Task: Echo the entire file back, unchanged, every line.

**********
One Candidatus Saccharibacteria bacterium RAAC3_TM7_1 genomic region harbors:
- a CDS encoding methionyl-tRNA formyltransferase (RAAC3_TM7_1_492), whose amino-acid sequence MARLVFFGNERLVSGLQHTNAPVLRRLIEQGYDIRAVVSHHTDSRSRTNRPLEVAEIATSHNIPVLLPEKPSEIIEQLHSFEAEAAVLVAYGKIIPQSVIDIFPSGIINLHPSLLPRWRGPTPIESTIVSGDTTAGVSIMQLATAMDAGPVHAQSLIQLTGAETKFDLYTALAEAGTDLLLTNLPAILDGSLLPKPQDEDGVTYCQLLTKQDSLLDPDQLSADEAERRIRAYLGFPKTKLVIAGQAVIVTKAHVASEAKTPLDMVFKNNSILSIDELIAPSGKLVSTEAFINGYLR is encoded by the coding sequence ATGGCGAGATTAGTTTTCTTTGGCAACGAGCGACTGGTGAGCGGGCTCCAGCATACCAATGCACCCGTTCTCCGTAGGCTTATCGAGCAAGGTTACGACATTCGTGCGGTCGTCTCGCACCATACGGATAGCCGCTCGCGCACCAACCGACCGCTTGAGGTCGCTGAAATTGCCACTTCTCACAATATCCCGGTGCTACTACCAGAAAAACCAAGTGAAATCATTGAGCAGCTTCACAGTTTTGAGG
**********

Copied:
One Candidatus Saccharibacteria bacterium RAAC3_TM7_1 genomic region harbors:
- a CDS encoding methionyl-tRNA formyltransferase (RAAC3_TM7_1_492), whose amino-acid sequence MARLVFFGNERLVSGLQHTNAPVLRRLIEQGYDIRAVVSHHTDSRSRTNRPLEVAEIATSHNIPVLLPEKPSEIIEQLHSFEAEAAVLVAYGKIIPQSVIDIFPSGIINLHPSLLPRWRGPTPIESTIVSGDTTAGVSIMQLATAMDAGPVHAQSLIQLTGAETKFDLYTALAEAGTDLLLTNLPAILDGSLLPKPQDEDGVTYCQLLTKQDSLLDPDQLSADEAERRIRAYLGFPKTKLVIAGQAVIVTKAHVASEAKTPLDMVFKNNSILSIDELIAPSGKLVSTEAFINGYLR is encoded by the coding sequence ATGGCGAGATTAGTTTTCTTTGGCAACGAGCGACTGGTGAGCGGGCTCCAGCATACCAATGCACCCGTTCTCCGTAGGCTTATCGAGCAAGGTTACGACATTCGTGCGGTCGTCTCGCACCATACGGATAGCCGCTCGCGCACCAACCGACCGCTTGAGGTCGCTGAAATTGCCACTTCTCACAATATCCCGGTGCTACTACCAGAAAAACCAAGTGAAATCATTGAGCAGCTTCACAGTTTTGAGG